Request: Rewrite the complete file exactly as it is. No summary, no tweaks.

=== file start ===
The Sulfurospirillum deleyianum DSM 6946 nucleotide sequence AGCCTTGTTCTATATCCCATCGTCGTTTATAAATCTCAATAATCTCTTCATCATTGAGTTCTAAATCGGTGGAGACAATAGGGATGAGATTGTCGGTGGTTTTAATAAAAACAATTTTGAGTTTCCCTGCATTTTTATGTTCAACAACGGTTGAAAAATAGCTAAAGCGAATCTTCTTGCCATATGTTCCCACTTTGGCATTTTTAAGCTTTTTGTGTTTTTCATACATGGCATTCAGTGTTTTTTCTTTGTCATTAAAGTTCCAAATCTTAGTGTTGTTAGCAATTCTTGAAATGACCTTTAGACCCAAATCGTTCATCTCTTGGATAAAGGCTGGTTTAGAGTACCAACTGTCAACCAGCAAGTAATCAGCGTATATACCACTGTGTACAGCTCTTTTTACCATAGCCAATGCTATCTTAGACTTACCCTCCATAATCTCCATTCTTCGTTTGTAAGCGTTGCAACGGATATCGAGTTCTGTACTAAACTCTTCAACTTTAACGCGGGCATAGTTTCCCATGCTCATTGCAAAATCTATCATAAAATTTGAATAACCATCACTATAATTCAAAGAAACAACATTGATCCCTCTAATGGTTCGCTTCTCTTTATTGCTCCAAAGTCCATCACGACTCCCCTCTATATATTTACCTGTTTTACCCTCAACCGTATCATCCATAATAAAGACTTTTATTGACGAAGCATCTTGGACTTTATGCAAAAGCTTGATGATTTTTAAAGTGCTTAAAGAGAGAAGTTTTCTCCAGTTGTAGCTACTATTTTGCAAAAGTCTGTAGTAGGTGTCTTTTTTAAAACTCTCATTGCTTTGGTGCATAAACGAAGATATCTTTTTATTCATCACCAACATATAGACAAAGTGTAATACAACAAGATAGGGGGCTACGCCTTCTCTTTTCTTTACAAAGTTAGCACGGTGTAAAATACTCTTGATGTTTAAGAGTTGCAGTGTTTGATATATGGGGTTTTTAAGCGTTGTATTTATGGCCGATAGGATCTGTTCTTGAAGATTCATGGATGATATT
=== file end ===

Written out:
The Sulfurospirillum deleyianum DSM 6946 nucleotide sequence AGCCTTGTTCTATATCCCATCGTCGTTTATAAATCTCAATAATCTCTTCATCATTGAGTTCTAAATCGGTGGAGACAATAGGGATGAGATTGTCGGTGGTTTTAATAAAAACAATTTTGAGTTTCCCTGCATTTTTATGTTCAACAACGGTTGAAAAATAGCTAAAGCGAATCTTCTTGCCATATGTTCCCACTTTGGCATTTTTAAGCTTTTTGTGTTTTTCATACATGGCATTCAGTGTTTTTTCTTTGTCATTAAAGTTCCAAATCTTAGTGTTGTTAGCAATTCTTGAAATGACCTTTAGACCCAAATCGTTCATCTCTTGGATAAAGGCTGGTTTAGAGTACCAACTGTCAACCAGCAAGTAATCAGCGTATATACCACTGTGTACAGCTCTTTTTACCATAGCCAATGCTATCTTAGACTTACCCTCCATAATCTCCATTCTTCGTTTGTAAGCGTTGCAACGGATATCGAGTTCTGTACTAAACTCTTCAACTTTAACGCGGGCATAGTTTCCCATGCTCATTGCAAAATCTATCATAAAATTTGAATAACCATCACTATAATTCAAAGAAACAACATTGATCCCTCTAATGGTTCGCTTCTCTTTATTGCTCCAAAGTCCATCACGACTCCCCTCTATATATTTACCTGTTTTACCCTCAACCGTATCATCCATAATAAAGACTTTTATTGACGAAGCATCTTGGACTTTATGCAAAAGCTTGATGATTTTTAAAGTGCTTAAAGAGAGAAGTTTTCTCCAGTTGTAGCTACTATTTTGCAAAAGTCTGTAGTAGGTGTCTTTTTTAAAACTCTCATTGCTTTGGTGCATAAACGAAGATATCTTTTTATTCATCACCAACATATAGACAAAGTGTAATACAACAAGATAGGGGGCTACGCCTTCTCTTTTCTTTACAAAGTTAGCACGGTGTAAAATACTCTTGATGTTTAAGAGTTGCAGTGTTTGATATATGGGGTTTTTAAGCGTTGTATTTATGGCCGATAGGATCTGTTCTTGAAGATTCATGGATGATATT